Coronavirus: Commercial eviction ban ends, lease terminations begin in Toronto
Darwin Miranda says the notice appearing on the door of his Muay Thai training gym in Toronto came as a surprise. So did the changed locks, he said.
“It’s not fair for them to do that,” Miranda told Global News, describing what he saw when he arrived at his Augusta Avenue gym earlier this month.
“The landlord never called to let me know he was doing this,” said Miranda, who has run Krudar Muay Thai at the Kensington Market location for about eight years.
Like other small business owners navigating the pandemic, Miranda is behind on his rent. Four months behind, to be exact.
“To have it taken away from him with no help from the government is ridiculous,” said Arif Hirani, one of Miranda’s many clients.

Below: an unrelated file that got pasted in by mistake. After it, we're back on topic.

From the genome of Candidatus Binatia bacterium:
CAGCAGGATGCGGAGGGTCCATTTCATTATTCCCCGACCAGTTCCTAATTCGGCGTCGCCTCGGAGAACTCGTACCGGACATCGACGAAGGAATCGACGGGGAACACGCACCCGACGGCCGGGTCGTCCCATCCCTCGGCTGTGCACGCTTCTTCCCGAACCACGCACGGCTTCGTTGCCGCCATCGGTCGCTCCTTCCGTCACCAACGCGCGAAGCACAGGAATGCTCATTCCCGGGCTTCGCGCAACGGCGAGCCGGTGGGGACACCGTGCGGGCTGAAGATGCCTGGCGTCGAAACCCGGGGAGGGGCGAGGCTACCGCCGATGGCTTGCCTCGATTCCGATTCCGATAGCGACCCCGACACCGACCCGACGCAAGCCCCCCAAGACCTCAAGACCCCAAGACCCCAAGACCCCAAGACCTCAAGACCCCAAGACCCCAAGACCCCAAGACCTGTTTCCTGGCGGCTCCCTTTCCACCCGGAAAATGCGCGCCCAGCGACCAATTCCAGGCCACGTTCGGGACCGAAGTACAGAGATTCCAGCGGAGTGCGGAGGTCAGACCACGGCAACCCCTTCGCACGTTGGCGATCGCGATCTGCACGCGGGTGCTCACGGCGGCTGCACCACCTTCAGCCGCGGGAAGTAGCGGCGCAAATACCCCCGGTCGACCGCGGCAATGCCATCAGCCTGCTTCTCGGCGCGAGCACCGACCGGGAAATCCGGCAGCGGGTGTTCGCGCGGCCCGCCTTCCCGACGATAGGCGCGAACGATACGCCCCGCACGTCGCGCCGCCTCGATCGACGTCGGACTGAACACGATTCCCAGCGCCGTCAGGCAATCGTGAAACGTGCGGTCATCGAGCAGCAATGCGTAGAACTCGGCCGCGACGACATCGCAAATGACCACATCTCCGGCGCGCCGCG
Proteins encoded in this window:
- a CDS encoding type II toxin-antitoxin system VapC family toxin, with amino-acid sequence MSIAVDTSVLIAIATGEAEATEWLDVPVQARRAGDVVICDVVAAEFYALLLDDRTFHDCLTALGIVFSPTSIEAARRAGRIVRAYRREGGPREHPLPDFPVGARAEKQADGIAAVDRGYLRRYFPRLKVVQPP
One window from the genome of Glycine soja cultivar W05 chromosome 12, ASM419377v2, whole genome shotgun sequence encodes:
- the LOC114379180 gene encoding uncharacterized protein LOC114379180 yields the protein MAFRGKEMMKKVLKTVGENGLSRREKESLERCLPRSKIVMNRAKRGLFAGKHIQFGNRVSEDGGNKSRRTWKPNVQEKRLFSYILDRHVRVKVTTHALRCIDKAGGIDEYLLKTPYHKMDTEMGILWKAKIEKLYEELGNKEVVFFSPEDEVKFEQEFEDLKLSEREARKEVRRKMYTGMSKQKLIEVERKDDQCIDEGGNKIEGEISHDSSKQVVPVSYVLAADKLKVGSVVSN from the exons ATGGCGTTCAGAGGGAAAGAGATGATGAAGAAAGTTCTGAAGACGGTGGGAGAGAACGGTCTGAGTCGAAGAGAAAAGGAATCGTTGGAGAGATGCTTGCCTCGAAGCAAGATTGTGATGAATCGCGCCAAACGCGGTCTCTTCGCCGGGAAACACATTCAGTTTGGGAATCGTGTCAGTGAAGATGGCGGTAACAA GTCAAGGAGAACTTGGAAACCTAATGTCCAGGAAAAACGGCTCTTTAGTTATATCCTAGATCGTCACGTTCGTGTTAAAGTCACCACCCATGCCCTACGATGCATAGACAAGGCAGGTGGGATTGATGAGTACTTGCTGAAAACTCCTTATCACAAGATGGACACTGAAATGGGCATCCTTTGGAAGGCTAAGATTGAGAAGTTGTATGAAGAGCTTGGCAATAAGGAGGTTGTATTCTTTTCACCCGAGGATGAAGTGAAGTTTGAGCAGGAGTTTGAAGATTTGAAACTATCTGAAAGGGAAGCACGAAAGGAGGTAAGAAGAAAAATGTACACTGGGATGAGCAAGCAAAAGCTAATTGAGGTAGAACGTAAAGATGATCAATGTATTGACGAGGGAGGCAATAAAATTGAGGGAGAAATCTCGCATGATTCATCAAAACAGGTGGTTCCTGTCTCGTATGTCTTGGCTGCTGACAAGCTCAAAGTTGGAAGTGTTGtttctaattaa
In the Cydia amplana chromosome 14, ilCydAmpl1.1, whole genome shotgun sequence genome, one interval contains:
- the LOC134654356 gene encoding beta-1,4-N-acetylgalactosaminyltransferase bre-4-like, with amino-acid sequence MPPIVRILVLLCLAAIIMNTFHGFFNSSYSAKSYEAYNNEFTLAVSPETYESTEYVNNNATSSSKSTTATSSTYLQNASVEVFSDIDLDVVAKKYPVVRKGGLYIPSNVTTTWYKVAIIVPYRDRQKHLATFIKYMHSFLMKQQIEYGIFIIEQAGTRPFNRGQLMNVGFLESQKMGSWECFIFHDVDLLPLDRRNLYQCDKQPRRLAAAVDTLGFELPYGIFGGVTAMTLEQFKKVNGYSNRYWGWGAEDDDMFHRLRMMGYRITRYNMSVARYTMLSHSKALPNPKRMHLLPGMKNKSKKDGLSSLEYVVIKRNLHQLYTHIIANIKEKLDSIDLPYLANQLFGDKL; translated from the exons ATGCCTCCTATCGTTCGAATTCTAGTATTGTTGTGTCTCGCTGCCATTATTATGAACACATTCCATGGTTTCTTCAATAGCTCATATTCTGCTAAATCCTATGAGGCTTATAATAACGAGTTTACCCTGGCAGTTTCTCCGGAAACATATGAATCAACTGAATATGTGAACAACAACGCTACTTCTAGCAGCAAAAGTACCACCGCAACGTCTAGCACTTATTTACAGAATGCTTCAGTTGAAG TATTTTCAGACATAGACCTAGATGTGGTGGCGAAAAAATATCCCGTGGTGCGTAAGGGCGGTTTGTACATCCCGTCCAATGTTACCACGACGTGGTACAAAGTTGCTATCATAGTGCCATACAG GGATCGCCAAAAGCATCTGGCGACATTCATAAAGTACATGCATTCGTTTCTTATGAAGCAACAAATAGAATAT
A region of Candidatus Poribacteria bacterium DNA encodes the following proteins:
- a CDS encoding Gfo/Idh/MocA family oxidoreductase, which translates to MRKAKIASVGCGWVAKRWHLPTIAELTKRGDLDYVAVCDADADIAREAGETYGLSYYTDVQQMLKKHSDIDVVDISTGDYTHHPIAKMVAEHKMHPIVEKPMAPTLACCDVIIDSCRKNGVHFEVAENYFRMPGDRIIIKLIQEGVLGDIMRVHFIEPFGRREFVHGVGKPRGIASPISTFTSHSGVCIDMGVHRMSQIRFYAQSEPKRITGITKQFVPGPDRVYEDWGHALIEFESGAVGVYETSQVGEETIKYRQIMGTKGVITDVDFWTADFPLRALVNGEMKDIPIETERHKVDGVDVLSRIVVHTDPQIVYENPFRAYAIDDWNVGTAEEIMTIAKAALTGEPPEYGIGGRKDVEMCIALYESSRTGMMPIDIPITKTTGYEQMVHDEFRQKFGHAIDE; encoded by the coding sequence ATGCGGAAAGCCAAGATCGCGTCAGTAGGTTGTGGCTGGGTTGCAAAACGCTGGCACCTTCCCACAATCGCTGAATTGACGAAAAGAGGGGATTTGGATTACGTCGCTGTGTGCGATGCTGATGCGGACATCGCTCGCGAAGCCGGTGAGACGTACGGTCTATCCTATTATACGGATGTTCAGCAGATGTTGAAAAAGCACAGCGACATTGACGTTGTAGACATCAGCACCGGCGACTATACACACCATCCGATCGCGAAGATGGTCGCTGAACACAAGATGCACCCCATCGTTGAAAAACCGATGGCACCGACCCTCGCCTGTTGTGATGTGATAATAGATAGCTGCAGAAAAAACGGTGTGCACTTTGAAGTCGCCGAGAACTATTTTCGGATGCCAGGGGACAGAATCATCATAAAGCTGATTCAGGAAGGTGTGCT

Before the pandemic, as many as 200 students would train at the martial arts studio. Now, under government restrictions aimed at curtailing the spread of COVID-19, it is not allowed to be open for classes.
Until November, the Ontario government would not permit landlords to evict commercial tenants for unpaid rent. Once the moratorium ended, Miranda’s landlord terminated his lease and put the building up for sale.
“We’re not in the business to support business, we’re in the business to do business,” said John Dacosta, who said his 78-year-old mother owns the building in which Miranda and another leaseholder are tenants.
“I don’t see how he’s going to continue and pay the back-rent,” Dacosta told Global News in a telephone interview.
Dacosta acknowledged that his family did not apply for rent relief under the federal government’s Canada Emergency Commercial Rent Assistance (CECRA). Under the program, landlords would reduce a small business tenant’s rent by 75 per cent: a tenant would have been required to pay 25 per cent while the governments of Ontario and Canada would share the remaining 50 per cent through a forgivable loan.
Dacosta contends that his mother depends on income from the commercial rent for her retirement. City taxes on the property are in excess of $60,000 yearly, he told Global News.